The worktop will be screwed onto the base units from underneath, so its removal is a simple job of unscrewing the worktop, running a knife along the join between the worktop, and the tiles/wall if it's sealed with silicon, and lifting the worktop clear.
The biggest mistake you could make, though, is to damage either your walls or units that you want to reuse. In order to avoid this, it's important to remove all doors and drawers before thinking about removing the units. Then start by dismantling the base units, because this will allow you easier access to any cabinets mounted on the wall. Units are normally either screwed or bolted into the wall. In either case you need help from someone who will hold the wall unit in place while you unscrew/unbolt them.
These are just some starting tips to help you make your DIY kitchen remodelling run smoothly. Remember, if you're at all unsure about removing appliances, flooring or units, it's a good idea to opt for professional help. A DIY project can quickly go wrong if mistakes are made, so more complex projects will benefit immeasurably from in-depth, expert advice.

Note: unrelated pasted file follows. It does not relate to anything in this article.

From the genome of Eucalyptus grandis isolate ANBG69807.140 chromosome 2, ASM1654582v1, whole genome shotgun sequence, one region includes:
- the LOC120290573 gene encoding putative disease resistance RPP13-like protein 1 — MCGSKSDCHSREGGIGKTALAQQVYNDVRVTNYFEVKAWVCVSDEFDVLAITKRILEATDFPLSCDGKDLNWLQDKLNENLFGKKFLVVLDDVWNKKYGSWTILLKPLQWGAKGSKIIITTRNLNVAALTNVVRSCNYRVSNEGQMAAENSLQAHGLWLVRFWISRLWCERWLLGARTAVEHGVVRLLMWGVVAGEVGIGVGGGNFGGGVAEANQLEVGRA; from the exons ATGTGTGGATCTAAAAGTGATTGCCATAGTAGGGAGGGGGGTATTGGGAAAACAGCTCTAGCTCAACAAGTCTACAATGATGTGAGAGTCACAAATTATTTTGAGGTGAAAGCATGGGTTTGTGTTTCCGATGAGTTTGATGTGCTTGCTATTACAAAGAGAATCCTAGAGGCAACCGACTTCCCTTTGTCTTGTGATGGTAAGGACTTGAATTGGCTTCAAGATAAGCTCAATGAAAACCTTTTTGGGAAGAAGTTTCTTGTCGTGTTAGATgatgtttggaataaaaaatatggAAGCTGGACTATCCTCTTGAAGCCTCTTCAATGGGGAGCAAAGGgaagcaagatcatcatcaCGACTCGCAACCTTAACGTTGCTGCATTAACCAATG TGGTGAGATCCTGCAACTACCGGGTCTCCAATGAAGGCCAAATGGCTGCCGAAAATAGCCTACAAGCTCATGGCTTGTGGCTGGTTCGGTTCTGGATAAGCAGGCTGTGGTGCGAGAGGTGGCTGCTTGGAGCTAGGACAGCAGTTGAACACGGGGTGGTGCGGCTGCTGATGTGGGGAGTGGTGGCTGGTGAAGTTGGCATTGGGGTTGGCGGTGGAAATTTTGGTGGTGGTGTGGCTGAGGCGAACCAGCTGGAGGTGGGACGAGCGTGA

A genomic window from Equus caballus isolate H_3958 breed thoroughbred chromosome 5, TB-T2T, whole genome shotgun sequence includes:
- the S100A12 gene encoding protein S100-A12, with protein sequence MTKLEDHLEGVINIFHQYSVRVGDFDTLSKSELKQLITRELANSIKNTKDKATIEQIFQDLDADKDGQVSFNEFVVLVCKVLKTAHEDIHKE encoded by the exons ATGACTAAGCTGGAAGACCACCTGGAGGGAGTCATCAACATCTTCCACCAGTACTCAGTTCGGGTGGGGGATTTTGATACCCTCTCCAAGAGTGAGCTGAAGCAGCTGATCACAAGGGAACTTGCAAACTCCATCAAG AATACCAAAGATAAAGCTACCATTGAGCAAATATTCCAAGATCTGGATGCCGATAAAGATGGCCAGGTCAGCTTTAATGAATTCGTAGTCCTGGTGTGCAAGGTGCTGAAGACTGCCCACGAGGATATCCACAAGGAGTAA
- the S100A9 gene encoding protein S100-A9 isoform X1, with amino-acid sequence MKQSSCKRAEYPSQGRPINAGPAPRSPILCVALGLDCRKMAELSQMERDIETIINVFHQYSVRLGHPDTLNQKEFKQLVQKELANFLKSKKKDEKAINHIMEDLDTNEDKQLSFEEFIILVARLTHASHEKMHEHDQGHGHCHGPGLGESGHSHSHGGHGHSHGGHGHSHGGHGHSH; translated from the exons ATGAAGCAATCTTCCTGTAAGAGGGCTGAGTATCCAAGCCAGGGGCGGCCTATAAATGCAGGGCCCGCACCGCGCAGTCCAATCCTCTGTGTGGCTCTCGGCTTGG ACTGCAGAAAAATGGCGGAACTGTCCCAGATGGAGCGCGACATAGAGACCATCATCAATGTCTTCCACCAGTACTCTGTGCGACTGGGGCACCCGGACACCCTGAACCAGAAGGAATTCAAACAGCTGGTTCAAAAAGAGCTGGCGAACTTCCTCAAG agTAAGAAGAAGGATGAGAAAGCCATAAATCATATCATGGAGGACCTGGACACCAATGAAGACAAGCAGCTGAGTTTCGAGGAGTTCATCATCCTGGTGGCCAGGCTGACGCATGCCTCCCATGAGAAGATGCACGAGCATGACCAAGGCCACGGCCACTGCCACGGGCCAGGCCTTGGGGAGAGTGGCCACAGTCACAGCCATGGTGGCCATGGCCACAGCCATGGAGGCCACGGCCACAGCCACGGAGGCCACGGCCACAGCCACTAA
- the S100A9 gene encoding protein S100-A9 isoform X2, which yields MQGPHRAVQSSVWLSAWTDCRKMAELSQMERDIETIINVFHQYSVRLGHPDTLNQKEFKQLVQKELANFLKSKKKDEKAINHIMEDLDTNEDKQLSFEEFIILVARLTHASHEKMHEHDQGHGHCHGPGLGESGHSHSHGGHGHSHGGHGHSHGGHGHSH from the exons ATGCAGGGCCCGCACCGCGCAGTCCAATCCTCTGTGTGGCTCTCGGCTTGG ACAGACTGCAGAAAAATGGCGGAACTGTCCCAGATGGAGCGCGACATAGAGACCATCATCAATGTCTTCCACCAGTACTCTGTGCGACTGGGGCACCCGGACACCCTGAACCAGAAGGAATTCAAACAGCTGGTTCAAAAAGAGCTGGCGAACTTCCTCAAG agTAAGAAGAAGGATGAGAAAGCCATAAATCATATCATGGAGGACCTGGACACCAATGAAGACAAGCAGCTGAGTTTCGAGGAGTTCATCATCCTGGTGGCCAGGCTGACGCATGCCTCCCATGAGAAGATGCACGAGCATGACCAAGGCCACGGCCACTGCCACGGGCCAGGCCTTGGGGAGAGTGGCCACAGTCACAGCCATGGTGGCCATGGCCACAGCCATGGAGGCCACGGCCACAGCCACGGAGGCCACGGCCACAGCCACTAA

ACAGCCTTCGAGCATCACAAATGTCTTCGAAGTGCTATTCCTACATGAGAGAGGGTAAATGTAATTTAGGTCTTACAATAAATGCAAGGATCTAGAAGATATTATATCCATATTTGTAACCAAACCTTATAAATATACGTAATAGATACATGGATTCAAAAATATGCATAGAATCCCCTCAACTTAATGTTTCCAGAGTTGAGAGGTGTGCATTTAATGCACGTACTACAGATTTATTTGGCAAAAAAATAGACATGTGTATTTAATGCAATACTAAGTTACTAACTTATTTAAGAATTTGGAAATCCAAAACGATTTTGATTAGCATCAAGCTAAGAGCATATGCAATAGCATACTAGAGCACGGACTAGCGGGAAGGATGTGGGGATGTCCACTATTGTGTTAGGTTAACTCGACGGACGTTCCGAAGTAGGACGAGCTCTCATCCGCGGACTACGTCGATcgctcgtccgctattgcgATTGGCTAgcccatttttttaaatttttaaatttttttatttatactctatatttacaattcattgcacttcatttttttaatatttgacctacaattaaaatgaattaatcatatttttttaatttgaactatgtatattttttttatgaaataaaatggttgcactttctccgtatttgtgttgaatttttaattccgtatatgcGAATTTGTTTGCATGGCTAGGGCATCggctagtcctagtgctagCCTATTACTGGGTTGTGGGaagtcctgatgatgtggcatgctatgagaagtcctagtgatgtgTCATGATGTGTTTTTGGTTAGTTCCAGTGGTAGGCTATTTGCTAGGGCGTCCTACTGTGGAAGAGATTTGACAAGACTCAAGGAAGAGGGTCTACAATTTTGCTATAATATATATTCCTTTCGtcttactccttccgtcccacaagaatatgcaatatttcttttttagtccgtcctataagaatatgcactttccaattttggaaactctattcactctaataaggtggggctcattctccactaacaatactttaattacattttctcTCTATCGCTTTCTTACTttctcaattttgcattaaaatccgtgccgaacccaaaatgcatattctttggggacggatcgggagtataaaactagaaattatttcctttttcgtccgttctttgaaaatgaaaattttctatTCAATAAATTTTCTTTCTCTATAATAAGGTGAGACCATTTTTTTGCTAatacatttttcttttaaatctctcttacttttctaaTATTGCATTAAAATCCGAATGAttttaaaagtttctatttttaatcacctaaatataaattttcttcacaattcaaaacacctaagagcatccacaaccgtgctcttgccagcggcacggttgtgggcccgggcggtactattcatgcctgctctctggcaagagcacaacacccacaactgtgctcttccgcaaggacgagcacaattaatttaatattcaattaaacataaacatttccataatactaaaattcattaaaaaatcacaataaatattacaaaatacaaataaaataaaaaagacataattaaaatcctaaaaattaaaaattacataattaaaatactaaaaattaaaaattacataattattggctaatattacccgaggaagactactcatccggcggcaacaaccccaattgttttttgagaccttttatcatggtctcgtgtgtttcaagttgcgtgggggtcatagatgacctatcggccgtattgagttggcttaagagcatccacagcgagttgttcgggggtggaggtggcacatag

Remodeling is tricky business. Some builders think it's harder than new construction! And, in some ways it is. You have to match existing conditions and sometimes this means trying to stick a square peg in a round hole! Depending on how old and what kind of shape your building is in... will determine how you remodel it. A real colonial home (I mean one built in the 1700's not a "colonial reproduction") for example has construction techniques that aren't used (or rarely) anymore like hand laid stone foundations, hand-blown glass, hand carved mouldings and clapboards and post and beam construction.
10 Step - Quick Start Check List
1 Take stock of what you GOT!!!
- What kind of shape is your home in?
- Are utilities upgraded?
- Is the structure solid?
- Do you have enough space to work within the existing walls?
- Gather your ideas - magazine articles - books - photos
- Figure out the style - color - look that you want
- Write down a half page vision statement for the look and feel of the job.
- Traditional - modern - white - eclectic - country - high tech?
- Do you need more space or can a more efficient layout do the job?
- Planning is key - who will design and specify the plans for your remodel?
- Architect? Designer? Interior Designer? Design/Builder?
- Who will process the permits? (sometimes a bigger job than you might think!)
- Who will build it? o Who will do the fine finishing's - colors - curtains - art hanging